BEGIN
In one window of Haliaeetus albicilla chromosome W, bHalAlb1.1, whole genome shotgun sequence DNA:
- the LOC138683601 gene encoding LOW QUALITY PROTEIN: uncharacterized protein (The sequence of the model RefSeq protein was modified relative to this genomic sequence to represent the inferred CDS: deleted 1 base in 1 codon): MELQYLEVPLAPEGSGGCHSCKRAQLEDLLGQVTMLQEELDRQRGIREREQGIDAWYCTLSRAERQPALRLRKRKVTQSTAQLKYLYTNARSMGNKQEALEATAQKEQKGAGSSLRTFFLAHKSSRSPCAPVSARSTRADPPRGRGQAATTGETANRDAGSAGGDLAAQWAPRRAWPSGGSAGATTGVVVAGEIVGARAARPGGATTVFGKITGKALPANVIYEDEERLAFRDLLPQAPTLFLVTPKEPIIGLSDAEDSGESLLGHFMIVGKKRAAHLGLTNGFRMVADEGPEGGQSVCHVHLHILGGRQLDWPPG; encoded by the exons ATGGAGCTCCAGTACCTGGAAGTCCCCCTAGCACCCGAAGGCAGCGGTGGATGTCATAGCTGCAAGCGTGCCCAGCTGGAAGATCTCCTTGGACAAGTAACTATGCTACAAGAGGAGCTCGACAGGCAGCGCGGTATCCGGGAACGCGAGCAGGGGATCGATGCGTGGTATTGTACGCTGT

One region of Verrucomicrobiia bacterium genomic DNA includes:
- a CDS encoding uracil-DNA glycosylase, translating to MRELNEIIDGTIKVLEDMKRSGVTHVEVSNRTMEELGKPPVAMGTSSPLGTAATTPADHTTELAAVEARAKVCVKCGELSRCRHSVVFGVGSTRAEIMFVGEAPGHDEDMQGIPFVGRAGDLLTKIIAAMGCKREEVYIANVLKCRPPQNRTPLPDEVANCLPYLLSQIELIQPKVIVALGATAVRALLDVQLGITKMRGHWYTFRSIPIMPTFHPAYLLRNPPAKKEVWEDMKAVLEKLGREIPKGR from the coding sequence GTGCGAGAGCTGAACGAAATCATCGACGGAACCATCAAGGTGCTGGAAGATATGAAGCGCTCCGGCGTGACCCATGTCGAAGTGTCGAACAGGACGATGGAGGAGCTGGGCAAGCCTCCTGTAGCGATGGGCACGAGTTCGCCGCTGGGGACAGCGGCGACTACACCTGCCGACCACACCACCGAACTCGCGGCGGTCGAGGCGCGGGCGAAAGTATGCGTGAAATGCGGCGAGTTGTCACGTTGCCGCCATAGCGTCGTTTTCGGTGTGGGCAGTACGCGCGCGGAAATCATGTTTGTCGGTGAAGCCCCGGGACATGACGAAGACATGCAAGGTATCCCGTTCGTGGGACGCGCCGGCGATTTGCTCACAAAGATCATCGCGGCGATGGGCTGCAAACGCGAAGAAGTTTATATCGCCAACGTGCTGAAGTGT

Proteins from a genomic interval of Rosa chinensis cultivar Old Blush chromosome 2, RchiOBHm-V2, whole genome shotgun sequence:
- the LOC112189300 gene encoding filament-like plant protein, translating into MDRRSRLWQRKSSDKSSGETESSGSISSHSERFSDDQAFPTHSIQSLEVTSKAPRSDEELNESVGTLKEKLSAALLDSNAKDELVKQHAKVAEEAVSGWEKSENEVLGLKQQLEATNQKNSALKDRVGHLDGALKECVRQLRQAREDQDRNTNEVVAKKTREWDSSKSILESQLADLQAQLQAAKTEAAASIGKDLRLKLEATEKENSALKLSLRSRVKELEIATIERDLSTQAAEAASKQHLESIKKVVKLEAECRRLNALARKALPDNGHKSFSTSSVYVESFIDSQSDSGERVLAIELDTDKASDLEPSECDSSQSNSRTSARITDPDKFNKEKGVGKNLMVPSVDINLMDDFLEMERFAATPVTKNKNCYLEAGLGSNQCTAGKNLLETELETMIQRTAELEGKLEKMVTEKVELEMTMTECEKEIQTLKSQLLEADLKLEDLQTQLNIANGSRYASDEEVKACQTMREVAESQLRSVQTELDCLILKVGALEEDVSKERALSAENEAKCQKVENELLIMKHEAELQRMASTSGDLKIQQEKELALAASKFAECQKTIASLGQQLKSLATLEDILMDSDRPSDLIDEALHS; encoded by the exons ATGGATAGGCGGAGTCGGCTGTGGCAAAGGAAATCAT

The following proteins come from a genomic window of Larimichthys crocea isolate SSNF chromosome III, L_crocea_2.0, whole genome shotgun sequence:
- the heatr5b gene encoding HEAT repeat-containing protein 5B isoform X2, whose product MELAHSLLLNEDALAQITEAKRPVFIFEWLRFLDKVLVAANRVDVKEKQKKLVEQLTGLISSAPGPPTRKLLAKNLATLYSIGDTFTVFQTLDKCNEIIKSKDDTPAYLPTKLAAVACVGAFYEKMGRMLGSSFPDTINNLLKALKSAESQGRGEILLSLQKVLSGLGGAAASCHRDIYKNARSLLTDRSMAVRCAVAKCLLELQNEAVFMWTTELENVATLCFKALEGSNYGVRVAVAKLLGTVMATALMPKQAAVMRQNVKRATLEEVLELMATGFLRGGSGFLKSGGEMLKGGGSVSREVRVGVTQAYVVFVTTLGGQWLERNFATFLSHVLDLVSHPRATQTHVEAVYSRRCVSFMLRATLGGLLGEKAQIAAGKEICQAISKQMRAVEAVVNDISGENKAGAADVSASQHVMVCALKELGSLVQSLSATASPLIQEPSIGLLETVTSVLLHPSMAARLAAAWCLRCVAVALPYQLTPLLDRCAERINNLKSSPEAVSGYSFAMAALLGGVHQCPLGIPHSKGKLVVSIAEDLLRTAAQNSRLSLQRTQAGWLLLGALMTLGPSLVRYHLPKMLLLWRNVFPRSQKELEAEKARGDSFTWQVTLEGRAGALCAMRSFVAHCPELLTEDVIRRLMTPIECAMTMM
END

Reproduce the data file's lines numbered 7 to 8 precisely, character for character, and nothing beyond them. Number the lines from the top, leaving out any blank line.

The following proteins come from a genomic window of Larimichthys crocea isolate SSNF chromosome III, L_crocea_2.0, whole genome shotgun sequence:
- the heatr5b gene encoding HEAT repeat-containing protein 5B isoform X2, whose product MELAHSLLLNEDALAQITEAKRPVFIFEWLRFLDKVLVAANRVDVKEKQKKLVEQLTGLISSAPGPPTRKLLAKNLATLYSIGDTFTVFQTLDKCNEIIKSKDDTPAYLPTKLAAVACVGAFYEKMGRMLGSSFPDTINNLLKALKSAESQGRGEILLSLQKVLSGLGGAAASCHRDIYKNARSLLTDRSMAVRCAVAKCLLELQNEAVFMWTTELENVATLCFKALEGSNYGVRVAVAKLLGTVMATALMPKQAAVMRQNVKRATLEEVLELMATGFLRGGSGFLKSGGEMLKGGGSVSREVRVGVTQAYVVFVTTLGGQWLERNFATFLSHVLDLVSHPRATQTHVEAVYSRRCVSFMLRATLGGLLGEKAQIAAGKEICQAISKQMRAVEAVVNDISGENKAGAADVSASQHVMVCALKELGSLVQSLSATASPLIQEPSIGLLETVTSVLLHPSMAARLAAAWCLRCVAVALPYQLTPLLDRCAERINNLKSSPEAVSGYSFAMAALLGGVHQCPLGIPHSKGKLVVSIAEDLLRTAAQNSRLSLQRTQAGWLLLGALMTLGPSLVRYHLPKMLLLWRNVFPRSQKELEAEKARGDSFTWQVTLEGRAGALCAMRSFVAHCPELLTEDVIRRLMTPIECAMTMM